TITTER YE NOT

 

 

Earlier this year, there was an academic conference in San Francisco.

After the conference, everyone squeezed into a lift.

The woman nearest the buttons asked what floor everyone wanted.

A man said “Third floor: ladies’ lingerie” (an old Morecombe & Wise line).

A few hours later, the man who made that remark received a letter from the conference sponsors – the International Studies Association (ISA).

The ISA said a formal complaint had been lodged by the woman in the lift.

She was Simona Sharoni, professor of women’s and gender studies at Merrimack College.

She accused him of sexual harassment for using that language.

The man was also a professor, Richard Ned Lebow of Kings College, London.

He wrote to Simona Sharoni explaining that it was a joke, he meant no offence.

But the ISA notified him that writing to her was worse than his original ‘offence’, he must apologise immediately and not contact her again.

He refused to apologise saying “This is damaging to my career because there are now people who believe I am somehow a misogynist”.

Simona Sharoni accused him of “victim-blaming and character assassination”.

Lebow replied to her “Like you, I am strongly opposed to the exploitation, coercion, or humiliation of women. It seems to me to make sense to direct our attention to real offenses, not those that are imagined or marginal.”

Now everyone is choosing sides: his career is on the line over a Morecombe & Wise line.

Let me give you another perspective on exactly the same set of words used around the same time.

A friend of mine, Graham Rose, was dying in hospital.

He had been one of London’s best art directors, copywriters, and commercials-directors.

He was also just about the funniest man in advertising.

Towards the end, Gordon Smith and I went to visit him in hospital, he was in a lot of pain.

Afterwards, his wife, Pauline, told me a story, she’s one of the best TV producers in London.

She said Graham had wanted his bed lowered.

The young nursing-assistant pulled the wrong lever and, instead of lowering it gently, it dropped with a crash.

Graham was in great pain, but he grinned and said “Third floor: ladies’ lingerie”. 

The young nurse was so relieved that he could turn it into a joke.

Pauline said “I was just glad Graham kept his sense of humour right up until the end”.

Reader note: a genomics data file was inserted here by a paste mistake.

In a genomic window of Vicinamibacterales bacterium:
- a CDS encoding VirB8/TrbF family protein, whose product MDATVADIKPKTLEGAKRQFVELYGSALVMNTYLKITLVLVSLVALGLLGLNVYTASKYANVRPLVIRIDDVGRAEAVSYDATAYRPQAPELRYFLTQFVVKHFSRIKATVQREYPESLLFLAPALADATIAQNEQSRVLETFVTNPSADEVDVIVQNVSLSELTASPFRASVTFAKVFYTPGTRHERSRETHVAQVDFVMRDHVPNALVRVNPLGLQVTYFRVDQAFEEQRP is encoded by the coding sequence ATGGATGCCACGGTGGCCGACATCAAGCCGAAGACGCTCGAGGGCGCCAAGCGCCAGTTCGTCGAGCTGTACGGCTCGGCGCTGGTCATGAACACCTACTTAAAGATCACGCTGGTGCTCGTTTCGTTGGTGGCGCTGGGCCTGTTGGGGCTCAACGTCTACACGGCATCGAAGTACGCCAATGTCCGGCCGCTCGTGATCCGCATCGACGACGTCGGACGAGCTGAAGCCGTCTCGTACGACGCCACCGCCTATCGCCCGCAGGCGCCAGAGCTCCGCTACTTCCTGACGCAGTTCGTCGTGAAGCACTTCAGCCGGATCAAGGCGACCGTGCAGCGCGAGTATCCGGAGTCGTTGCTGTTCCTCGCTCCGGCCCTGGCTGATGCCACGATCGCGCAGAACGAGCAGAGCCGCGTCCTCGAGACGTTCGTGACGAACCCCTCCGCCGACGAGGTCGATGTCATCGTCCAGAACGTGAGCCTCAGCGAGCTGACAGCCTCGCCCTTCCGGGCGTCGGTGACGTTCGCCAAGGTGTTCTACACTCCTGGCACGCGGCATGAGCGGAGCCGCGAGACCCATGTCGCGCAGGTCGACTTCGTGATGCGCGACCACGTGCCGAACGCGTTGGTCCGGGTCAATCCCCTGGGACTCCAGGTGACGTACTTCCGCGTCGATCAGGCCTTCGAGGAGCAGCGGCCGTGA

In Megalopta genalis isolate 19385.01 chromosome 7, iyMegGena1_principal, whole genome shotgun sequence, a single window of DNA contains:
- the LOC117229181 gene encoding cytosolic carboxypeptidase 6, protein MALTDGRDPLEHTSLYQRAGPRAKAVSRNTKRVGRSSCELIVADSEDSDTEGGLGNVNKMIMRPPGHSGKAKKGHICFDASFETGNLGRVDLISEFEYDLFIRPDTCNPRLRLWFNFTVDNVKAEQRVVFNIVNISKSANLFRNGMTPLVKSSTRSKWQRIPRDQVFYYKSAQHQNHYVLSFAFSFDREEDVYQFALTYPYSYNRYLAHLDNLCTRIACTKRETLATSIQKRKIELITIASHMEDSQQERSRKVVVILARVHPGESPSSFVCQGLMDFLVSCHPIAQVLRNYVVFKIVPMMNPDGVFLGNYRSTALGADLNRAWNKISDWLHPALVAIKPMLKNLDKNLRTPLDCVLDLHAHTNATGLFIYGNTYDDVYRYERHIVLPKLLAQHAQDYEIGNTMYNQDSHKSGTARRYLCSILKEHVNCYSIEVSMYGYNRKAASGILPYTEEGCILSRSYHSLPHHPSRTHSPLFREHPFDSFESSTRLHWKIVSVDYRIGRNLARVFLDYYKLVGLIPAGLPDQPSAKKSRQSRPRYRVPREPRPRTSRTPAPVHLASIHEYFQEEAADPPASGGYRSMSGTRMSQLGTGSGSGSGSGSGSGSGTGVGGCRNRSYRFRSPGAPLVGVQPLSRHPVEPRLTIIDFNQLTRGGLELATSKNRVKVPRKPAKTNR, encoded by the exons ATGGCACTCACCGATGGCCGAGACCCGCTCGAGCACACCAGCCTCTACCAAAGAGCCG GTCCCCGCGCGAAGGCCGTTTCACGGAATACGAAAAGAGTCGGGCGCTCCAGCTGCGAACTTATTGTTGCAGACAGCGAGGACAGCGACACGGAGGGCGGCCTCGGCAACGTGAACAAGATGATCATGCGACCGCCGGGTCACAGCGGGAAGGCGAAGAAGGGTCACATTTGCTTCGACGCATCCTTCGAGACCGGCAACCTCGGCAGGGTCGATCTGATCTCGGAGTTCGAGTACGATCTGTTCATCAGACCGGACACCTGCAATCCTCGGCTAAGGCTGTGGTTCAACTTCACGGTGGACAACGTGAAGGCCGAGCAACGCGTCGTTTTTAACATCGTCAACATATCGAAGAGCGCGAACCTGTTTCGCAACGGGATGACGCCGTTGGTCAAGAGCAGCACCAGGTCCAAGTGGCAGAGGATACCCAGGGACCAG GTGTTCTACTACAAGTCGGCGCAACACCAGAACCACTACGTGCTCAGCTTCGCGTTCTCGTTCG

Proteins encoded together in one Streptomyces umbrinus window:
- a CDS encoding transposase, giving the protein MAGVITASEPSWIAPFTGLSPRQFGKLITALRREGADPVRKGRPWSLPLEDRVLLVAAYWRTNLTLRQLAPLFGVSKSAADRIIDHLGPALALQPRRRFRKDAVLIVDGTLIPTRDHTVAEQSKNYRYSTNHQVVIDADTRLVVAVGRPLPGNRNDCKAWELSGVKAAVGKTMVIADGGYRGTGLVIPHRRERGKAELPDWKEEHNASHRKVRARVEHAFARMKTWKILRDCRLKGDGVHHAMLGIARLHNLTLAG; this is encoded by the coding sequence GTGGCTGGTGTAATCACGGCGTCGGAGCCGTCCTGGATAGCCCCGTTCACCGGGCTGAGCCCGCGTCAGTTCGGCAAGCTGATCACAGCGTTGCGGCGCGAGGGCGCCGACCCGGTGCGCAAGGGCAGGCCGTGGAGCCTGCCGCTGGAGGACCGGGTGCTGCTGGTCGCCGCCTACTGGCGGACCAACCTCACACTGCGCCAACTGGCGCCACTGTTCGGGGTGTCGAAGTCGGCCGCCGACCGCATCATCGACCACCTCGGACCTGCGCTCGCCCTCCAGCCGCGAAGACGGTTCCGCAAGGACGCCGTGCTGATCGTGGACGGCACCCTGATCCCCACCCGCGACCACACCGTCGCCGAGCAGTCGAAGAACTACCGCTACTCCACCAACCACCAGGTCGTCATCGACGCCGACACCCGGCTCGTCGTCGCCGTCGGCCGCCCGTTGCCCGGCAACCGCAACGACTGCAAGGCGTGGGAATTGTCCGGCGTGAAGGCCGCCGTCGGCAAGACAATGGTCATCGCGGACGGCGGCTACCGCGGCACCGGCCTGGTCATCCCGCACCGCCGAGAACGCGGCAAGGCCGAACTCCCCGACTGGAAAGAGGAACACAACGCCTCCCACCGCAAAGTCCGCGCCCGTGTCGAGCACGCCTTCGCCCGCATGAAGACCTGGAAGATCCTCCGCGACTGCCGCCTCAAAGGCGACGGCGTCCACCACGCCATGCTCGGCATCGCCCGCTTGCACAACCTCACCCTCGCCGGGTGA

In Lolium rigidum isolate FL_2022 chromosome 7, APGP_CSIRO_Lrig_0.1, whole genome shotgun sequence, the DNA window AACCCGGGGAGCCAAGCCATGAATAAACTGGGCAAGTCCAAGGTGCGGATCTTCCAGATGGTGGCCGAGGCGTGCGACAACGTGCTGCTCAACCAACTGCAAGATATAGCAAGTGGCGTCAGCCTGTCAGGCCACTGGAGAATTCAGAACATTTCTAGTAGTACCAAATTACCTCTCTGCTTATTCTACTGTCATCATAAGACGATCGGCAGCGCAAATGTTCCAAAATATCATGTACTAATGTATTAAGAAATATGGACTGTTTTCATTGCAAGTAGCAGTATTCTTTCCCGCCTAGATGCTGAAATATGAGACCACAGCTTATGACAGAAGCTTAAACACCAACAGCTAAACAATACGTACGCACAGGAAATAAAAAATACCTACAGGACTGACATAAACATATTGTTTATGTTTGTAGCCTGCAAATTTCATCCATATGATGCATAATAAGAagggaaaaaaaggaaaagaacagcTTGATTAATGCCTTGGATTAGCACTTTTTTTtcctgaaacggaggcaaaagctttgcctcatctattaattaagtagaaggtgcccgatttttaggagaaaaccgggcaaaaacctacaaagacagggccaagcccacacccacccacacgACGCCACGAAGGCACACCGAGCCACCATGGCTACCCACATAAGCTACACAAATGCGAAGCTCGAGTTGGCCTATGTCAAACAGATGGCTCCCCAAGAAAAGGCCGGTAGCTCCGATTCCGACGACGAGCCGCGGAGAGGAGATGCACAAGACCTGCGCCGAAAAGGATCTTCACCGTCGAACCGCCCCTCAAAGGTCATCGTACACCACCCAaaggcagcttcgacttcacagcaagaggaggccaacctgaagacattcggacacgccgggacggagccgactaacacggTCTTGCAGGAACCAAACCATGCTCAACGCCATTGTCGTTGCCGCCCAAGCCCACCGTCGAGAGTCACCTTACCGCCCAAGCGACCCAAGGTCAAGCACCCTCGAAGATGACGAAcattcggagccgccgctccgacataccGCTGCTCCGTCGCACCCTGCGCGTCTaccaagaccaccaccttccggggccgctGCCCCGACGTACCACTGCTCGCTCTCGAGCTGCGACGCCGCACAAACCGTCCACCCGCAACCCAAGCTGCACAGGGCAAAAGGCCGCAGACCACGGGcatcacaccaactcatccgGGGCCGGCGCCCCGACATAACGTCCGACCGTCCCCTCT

Do you see the two completely different ways to interpret exactly the same set of words?

In one scene they are charming and friendly, a welcome bit of light relief.

In the other scene they are threatening and sexist.

The exact same four words.

And it’s all down to how we choose to interpret the world.

Recently the University of London invited five comedians to do a charity gig for free.

It required them to sign a “safe space” contract.

Agreeing a zero-tolerance policy towards: “Racism, sexism, classism, ageism, homophobia, biphobia, transphobia, xenophobia, Islamophobia, anti-religion or anti-atheism”.

They had to agree that their act wouldn’t include any jokes that could be interpreted in any of those ways.

And that’s where we’re at now.

The world has become like a bad brief – never mind if what you did was any good or not, did you rigidly follow the brand guidelines?

Because all that’s important is the rules laid down by people who know better.

Ordinary people cannot be trusted to have an opinion, they need an educated elite to decide how the world should be interpreted.

 

Personally, I go with Dawn French’s guide to what’s appropriate “If it’s bad taste it’s not funny, and if it’s funny it’s not bad taste.”

 

 

 

 

 

 

 

 

 

8 thoughts on “TITTER YE NOT”

  1. In Singapore there something of a “No U-Turn Syndrome (NUTS) culture.” This is a term first coined by Singaporean entrepreneur Sim Wong Hoo. In Singapore, drivers are not allowed to make a U-turn unless a sign specifically allows them to do so, while in some other countries drivers may make U-turns freely so long as a “No U-turn” sign is not present. According to Sim – and I would very much agree with him – this “No U Turn” basically means that many Singaporeans will not do anything that is not expressly permitted by the government, even if it is not actually forbidden. Talk about stifling innovation!

  2. On arriving in Hong Kong and speaking no Cantonese I did my best to communicate with the local team by speaking in English LOUDLY and C L E A R L Y haha!
    One morning,I went into the Directors office, and said Hi! to one of the pretty female Cantonese staff seated at her typewriter,she looked up at me with complete disgust and indignation!
    The sound “Hi”in Cantonese phonetics is a very offensive term for female genetalia!

    from then on…. I began to learn Cantonese!

  3. Nice piece, Dave.
    Reminds me of a story my brother-in-law tells. When he was living in Tokyo he needed to buy milk from a food store. On asking in impeccable Japanese if they sold milk, he received a look of horror from the girl behind the counter. He hadn’t realised that the word milk in Japanese when given a slightly different emphasis means human breast milk.

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